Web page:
Folks often ask me how I’m doing. It’s a safe way of starting a conversation that won’t stall out in small talk about the weather or degenerate into a shouting match about politics.
More often than not, I tell people that I’m tired. There are multiple reasons I’m tired these days. Anxiety causes sleep to be inferior. Also, anyone with as many friendships as I find myself having has a lot of relational strain to deal with because people are people and I’m me. If you know me in person and we haven’t had it out yet, relax. We will.
The type of tired I’m thinking about today is “gay exhaustion.” This is something I find working in tandem with all the other anxiety in my life. Here’s what I think it looks like:
I’ve got an MDiv and I think about sexuality and the Bible a lot. I also don’t know of a ton of people to refer acquaintances to that are good at articulating the Bible and the sexual minority experience who are readily available. This opportunity usually falls to me.
I stood in front of a seminary class recently to talk about sexuality and the Bible. I talked about sexuality in terms of Creation, Fall, Redemption, and Restoration. There were questions from the class attendees and I think it generally went well. This is not the sort of thing that causes me gay exhaustion.
What does cause this exhaustion for me is some form of 1-1 interaction. And it’s not one interaction or one person. It isn’t even a day of explaining. Rather, it’s one conversation on top of another and another and still another. It’s having the same conversation over and over. It’s explaining to someone, 1-1, that having a different name for myself doesn’t make me someone who is putting their sexuality ahead of everything else in their life—even Jesus.
I suppose I want to say that if you’re someone with questions or an ally, you might be approaching someone in your life who is just tired. It’s exhausting to explain to people what you like and why. It’s like being a Cubs fan in St. Louis. People look at you strangely and you have to defend yourself against needling. You understand how being branded excludes good conversation.
Some would think that the soultion here is simple! “Stop wearing Cubs gear in Cardinal Nation!”
But is that the right solution? It can be exhausting to wear something that is unpopular. It can also be exhausting to be assumed to be something or someone that you are not. And most days, the exhaustion feels about even.
I wish the Church were a place where this sort of exhaustion didn’t occur. I wish the Church understood what it so often proclaims, namely that the identity of Christian is so much more important than other identity markers!
But we so often make our brothers and sisters exhausted by behaving in the exact opposite manner. Instead of bearing one another’s burdens, we heap more burdens on them, making folks who didn’t vote like I did or wear the clothes I do out to be something fundamentally different.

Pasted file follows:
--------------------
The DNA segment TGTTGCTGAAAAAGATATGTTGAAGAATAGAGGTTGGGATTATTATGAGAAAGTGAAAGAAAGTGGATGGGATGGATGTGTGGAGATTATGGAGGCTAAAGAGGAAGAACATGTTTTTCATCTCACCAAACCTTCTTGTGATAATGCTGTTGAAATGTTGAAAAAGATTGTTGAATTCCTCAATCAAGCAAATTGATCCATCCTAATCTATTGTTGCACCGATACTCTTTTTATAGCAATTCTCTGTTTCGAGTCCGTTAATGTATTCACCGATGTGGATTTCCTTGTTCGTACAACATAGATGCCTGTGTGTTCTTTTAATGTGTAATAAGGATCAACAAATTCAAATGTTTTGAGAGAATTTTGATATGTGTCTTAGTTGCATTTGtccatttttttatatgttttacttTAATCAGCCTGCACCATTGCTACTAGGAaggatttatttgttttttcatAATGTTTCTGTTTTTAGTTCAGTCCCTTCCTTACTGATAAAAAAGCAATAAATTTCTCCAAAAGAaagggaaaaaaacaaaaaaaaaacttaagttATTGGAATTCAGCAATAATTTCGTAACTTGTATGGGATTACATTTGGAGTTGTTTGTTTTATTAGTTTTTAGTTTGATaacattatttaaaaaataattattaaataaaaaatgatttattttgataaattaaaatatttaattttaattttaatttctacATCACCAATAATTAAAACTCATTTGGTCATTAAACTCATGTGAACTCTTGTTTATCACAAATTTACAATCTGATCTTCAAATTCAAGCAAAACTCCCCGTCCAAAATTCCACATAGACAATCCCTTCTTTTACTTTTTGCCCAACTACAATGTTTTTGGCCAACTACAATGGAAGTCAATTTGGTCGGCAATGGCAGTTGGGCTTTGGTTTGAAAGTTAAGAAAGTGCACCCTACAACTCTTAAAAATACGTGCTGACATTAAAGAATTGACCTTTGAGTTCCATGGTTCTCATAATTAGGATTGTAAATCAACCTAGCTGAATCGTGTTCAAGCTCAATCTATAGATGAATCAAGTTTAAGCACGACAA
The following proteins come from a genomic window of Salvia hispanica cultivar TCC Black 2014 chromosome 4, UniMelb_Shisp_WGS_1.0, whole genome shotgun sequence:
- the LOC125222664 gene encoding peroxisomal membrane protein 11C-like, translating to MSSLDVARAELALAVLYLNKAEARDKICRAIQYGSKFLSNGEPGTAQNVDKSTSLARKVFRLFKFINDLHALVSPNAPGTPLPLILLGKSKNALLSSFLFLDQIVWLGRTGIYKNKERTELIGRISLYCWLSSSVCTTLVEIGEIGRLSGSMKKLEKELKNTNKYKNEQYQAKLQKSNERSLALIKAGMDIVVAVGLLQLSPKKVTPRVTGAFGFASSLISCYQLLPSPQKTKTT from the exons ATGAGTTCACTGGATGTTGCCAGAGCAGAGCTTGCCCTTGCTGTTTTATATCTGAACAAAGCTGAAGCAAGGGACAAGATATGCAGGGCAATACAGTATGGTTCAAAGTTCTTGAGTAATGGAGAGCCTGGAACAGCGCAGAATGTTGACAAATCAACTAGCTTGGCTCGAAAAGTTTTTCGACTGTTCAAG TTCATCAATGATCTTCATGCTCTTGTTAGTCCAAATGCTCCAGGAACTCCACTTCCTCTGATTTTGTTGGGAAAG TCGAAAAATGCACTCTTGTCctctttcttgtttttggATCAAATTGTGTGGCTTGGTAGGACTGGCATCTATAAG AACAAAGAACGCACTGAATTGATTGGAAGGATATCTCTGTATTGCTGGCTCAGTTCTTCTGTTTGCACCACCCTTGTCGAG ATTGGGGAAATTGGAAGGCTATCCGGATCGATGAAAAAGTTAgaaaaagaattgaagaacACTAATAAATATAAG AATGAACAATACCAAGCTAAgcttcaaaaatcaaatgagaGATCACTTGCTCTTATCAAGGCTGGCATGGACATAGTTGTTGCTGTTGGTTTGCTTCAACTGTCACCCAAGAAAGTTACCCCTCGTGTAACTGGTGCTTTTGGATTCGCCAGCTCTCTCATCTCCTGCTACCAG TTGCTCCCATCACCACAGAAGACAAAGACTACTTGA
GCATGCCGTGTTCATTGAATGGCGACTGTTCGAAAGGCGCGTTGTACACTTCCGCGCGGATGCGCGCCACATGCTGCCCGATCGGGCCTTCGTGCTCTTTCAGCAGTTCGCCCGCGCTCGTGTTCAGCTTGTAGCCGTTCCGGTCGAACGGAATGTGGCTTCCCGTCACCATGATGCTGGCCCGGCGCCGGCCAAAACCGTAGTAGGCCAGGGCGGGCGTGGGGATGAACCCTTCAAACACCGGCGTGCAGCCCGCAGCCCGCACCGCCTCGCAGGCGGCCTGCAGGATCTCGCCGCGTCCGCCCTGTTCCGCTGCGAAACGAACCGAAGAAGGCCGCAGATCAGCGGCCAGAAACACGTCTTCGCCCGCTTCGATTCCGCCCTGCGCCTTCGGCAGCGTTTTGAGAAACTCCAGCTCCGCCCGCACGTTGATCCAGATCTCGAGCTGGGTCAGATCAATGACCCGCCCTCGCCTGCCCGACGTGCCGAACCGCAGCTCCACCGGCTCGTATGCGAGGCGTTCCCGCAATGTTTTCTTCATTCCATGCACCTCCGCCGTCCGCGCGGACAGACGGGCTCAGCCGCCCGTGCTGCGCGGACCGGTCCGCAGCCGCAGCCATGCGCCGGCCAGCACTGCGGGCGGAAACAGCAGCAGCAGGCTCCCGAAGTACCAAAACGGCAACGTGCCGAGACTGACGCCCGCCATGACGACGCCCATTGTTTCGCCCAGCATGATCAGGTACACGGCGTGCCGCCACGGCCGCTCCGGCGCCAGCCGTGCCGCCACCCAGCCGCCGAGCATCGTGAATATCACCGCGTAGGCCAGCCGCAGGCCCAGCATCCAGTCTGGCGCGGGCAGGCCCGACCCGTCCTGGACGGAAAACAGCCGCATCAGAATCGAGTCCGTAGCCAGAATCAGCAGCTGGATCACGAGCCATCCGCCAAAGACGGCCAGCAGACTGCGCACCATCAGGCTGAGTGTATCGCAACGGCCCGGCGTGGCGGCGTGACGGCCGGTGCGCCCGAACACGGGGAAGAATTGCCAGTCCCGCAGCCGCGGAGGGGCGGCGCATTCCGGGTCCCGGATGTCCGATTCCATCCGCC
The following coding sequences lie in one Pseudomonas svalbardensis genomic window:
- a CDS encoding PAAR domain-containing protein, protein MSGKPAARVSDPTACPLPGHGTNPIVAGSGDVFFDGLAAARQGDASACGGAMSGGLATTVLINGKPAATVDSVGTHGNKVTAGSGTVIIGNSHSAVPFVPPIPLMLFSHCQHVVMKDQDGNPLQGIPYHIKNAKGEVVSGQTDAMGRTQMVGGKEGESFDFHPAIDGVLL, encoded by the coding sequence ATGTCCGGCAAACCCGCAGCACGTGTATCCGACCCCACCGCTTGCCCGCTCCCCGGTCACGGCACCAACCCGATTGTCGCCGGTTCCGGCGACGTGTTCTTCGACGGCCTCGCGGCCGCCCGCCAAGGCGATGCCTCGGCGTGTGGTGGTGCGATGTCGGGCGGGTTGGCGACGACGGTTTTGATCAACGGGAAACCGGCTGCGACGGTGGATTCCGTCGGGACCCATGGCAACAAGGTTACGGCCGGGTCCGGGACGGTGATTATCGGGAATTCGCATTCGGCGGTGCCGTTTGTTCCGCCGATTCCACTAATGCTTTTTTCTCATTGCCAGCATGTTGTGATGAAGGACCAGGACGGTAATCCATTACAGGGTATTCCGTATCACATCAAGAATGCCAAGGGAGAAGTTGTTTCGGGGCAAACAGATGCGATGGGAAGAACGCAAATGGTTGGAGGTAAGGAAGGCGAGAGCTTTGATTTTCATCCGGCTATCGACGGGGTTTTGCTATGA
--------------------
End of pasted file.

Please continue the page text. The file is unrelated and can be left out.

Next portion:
Can’t Cardinals fans receive Cubs fans as simply different? Can’t heterosexual fans of Jesus receive their sexual minority siblings as fans who are actually rooting for the same team? Because this is exhausting. And it’s not me making it exhausting.
James Bow said:
I understand your conundrum…. particularly in the church. I have a different situation that I have to very careful who I discuss it with. One of the big issues is that so many people will project their own anxiety/fears onto you with endless questions. They don’t understand they are doing that.
What I find helpful is to set boundaries with people. Have yourself a “canned response” to the very first question that lets the them know you aren’t interested in discussing the topic further.
Yes, and I’ve been getting better about boundary-setting of late. Even had to with a good friend tonight.
The trouble is that in many ways I *am* interested in discussing the topic further…I’m just wiped out afterwards and it’s because I don’t take care of myself in the lead-up or in saying, “Yes, I can talk about that now” when maybe I need a week or two to collect myself.
I get so tired of trying to be one thing, always putting on a happy face, and knowing I will never have what others in the church seem to worship. People accept me, yet I sit in the fellowship hall alone. Expressing how I feel or my past makes people uncomfortable. I still half expect the members of the church to jump out from behind a pew and yell ‘FOOLED YOU!’. i get so tired of church at times. The pastor was skeptical of me wanting to be baptized because of my past. I wouldn’t even be there if God hadn’t directly intervened in my life with a near death experience. Why can’t I just be me and no one else?
Holy moley. This seriously breaks my heart. I hate that your motives were questioned re: baptism and I think that’s terrible pastoral care. I’m *really* sad that happened to you. Not all churches are that way. Not even all conservative-leaning churches.